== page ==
Now the reason I mention this is that I’ve always seen amazing parallels between 9/11 and Pearl Harbor.  In both cases foreigners attacked American targets on American soil; both were complete surprises that found us unaware and unprepared even though our intelligence services, in both cases, had uncovered information sufficient to have allowed us to prevent the attacks; and both cost thousands of Americans their lives.

But I submit to you that there was one enormous difference between December 7 and September 11 and that was how the American people acted in the days, months and years following the attacks.  After Pearl Harbor, every American, not just those in the military, played a direct role in the war effort.  There was rationing of tires, gasoline, sugar, coffee and countless other items.  Americans embraced recycling, salvaging rubber, tin and even kitchen fat, an important ingredient in explosives.  Every worker was urged to put 10% of every paycheck into War Bonds and most did.  Even here in Lowell, Massachusetts, thousands of miles from the nearest enemy aircraft, each night at dusk every homeowner and tenant pulled shut the blackout curtains lest they be chastised by the neighborhood air raid warden.  In short, there were countless reminders to everyone that there was a war on and there were dozens of ways that ordinary people became involved in the war effort.

Compare all of that to what happened after 9/11.  Certainly there were noble efforts by many of the people in this room to hold patriotic rallies, to send Care packages to our troops, and to advocate for better benefits and medical treatment for returning troops.  But what of the majority of the population?  We were told that the most important thing that ordinary Americans could do in response to the attacks was to go to the mall and shop.  To be fair, that’s not as crazy as it sounds.  Even back in 2001, consumer spending was critical to our economy and since our economy was the real target of the terrorists, urging folks to continue to buy things may have seemed like a reasonable response.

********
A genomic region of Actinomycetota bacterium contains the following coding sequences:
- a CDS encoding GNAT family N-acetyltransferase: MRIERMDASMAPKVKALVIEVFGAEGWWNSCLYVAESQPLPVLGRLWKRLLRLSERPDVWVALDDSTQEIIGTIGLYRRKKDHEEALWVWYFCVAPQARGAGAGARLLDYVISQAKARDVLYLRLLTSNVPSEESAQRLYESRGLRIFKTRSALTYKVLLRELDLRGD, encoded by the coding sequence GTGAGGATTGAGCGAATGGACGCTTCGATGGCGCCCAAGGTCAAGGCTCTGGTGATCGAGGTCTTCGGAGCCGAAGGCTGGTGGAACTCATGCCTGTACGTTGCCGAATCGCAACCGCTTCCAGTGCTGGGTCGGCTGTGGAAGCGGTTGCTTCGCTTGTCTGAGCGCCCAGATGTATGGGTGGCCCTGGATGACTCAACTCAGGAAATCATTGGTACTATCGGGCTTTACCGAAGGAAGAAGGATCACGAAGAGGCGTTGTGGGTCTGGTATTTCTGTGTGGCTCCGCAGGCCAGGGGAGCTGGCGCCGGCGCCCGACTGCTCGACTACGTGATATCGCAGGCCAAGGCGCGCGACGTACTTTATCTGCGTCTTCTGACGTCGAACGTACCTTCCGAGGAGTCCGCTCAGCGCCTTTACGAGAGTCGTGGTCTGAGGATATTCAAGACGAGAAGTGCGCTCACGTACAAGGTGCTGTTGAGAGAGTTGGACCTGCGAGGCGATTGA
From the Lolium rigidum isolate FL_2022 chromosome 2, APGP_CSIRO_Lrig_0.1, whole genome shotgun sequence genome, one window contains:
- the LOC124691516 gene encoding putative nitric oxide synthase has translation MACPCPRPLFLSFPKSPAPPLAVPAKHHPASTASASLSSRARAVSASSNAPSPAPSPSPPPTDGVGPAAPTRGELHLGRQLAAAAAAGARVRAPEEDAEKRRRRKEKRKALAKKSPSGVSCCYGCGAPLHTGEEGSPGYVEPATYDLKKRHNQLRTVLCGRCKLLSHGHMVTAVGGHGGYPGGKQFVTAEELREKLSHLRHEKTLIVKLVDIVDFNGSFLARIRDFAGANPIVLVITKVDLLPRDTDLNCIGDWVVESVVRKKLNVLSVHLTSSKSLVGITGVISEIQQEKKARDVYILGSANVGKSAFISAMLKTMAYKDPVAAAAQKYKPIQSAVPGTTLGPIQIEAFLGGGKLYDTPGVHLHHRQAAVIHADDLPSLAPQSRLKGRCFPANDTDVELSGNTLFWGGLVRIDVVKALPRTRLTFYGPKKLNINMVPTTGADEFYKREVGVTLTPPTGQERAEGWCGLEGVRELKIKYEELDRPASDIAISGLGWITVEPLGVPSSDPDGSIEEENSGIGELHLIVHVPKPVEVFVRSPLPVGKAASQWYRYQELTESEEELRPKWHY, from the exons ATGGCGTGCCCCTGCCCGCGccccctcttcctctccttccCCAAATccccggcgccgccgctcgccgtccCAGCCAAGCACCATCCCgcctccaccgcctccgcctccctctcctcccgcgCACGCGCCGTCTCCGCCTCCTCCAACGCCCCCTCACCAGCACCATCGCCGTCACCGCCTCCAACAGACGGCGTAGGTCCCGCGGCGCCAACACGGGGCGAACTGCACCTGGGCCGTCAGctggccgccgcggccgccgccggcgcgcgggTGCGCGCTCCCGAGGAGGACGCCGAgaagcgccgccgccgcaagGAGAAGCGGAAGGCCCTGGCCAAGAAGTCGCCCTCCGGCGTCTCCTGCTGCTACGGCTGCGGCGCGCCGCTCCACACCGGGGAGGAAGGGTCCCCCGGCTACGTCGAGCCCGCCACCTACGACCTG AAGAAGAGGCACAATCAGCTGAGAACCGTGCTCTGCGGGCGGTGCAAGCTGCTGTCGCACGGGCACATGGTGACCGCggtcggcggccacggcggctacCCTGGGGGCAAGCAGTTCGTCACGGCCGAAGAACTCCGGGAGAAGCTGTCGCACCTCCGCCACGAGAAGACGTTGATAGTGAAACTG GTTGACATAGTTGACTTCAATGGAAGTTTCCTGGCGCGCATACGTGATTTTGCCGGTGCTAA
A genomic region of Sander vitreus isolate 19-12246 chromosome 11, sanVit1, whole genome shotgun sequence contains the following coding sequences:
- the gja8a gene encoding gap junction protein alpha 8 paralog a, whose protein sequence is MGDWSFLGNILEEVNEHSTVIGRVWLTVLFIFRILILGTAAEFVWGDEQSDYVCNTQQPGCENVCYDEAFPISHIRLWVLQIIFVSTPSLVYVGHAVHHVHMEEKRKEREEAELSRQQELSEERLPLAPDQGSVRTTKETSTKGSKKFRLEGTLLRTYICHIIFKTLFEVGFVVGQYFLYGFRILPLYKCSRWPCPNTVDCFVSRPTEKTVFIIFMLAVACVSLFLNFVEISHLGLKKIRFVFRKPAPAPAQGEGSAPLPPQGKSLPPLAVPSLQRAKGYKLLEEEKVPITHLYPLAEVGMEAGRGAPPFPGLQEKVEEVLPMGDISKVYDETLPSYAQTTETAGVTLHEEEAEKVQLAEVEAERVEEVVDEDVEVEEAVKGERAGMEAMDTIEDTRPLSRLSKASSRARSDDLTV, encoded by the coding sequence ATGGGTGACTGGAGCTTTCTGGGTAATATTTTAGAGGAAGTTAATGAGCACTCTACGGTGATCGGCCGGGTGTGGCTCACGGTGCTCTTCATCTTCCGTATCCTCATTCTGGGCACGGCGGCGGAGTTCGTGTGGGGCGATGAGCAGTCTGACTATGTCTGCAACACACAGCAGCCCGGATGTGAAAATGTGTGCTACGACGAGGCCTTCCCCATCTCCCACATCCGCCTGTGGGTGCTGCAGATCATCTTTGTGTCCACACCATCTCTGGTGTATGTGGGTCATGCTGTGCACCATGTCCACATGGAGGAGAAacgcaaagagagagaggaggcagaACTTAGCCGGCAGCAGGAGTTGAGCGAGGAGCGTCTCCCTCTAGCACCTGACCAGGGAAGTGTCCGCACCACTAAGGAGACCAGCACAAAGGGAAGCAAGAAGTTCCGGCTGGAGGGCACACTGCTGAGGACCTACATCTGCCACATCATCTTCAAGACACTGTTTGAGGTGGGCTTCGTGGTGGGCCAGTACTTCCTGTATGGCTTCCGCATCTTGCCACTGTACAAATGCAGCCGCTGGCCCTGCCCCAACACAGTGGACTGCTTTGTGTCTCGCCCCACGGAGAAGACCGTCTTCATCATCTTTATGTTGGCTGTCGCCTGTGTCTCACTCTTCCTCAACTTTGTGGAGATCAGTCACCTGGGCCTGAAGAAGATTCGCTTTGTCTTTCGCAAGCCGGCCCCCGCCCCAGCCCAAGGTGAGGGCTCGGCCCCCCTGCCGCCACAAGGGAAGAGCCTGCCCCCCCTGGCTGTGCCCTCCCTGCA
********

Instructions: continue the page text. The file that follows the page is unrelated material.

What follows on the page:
But I suggest it was exactly the wrong response.  What if eight years ago, instead of buying bigger SUVs, we rationed gasoline and ended our dependence on foreign oil.  What if eight years ago, instead of recklessly falling deeper in debt to buy bigger houses, cars and TVs, everyone put 10 percent of each paycheck into government bonds.  What if eight years ago, instead of forgetting the lessons of history, we remembered how America responded in the aftermath of Pearl Harbor and used that as a model of how we responded to 9/11.

Americans should always come together on December 7 to remember the bravery and the sacrifices of those who were at Pearl Harbor on that day.  But we should also use it as an occasion to remember how the American people rose up and responded to a tremendous challenge.  If we keep that memory alive, then maybe future generations of America will better understand how to react to a similar crisis in their own time.

2 Responses to Pearl Harbor Day

  1. Dean says:

    My uncle from Lowell ,MA was stationed at Peral Harbor during the attack . He drive down to the harbor in his military vehicle. He told me that he saw military personal drowning in the harbor mixed with oil and the oil was burning . The military personal present could not save them because they were under attack. He felt so bad about it . The military were expecting a possible landing attack . As we learned later that did not happen.